“I was not able to make him laugh.” Bryce’s words interrupted Julie from her daydream. “Its your turn now.”
“I’m sorry,” Julie said.
“Don’t worry about it,” said Bryce. “I cannot tell you how many times I’ve been to see King Skarl. It’s the most exciting thing to do around here in Meridell. He probably knows my face now.”
Impatient Pets grumbled about how slowly the line was moving. Julie stepped into the throne room to face King Skarl. She could hear Bryce call, “Tell me how it went afterwards!”
He was an ugly Skeith all right, showered in jewels and sitting on a golden throne. His face was twisted into a permanent frown.
“Tell me a joke,” he demanded.
Julie could not think of anything funny. She remembered that Bryce had said that the King liked sarcasm, so she tried to be sarcastic.
“Oh yeah, I’ll tell you the greatest joke on the planet,” Julie said. “And on Kreludor, too.” She wanted to slap her forehead; she was not sarcastic! She was not even funny! She looked over to examine the King’s face, and his twisted frown had not moved.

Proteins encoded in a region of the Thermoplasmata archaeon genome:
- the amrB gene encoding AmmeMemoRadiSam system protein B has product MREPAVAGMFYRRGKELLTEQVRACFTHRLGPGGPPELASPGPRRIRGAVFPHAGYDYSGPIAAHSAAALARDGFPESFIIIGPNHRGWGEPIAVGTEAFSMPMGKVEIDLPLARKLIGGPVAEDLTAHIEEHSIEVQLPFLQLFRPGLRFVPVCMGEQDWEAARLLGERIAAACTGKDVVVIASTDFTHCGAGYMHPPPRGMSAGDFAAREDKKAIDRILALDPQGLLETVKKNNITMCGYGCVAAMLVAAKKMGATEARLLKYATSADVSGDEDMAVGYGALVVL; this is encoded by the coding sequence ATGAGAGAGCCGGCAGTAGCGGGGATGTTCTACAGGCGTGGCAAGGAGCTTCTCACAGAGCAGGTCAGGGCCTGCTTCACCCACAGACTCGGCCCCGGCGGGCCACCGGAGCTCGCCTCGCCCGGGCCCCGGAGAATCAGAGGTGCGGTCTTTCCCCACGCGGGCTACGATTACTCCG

She decided to just wing it and tell the first joke that came to her mind. She knew that sarcasm was not working for her.
“Uh, what is a Techo’s favorite type of music?” she stammered. “Techno!”
The King did not laugh, he did not even chuckle. Julie did not expect him to, but it was still disappointing to see his reaction to her joke.
“That joke was not funny,” King Skarl said. “Send in the next Neopet!”
“No, wait!” Julie said quickly. “Give me one more chance!”
“No!” King Skarl’s voice thundered against the hollow walls of the throne room. The voice was so strong, the Julie was afraid its force would knock her down.
Reluctantly, Julie left.
Bryce was standing just outside the throne room. “Were you successful?” he asked as soon as he saw Julie exit.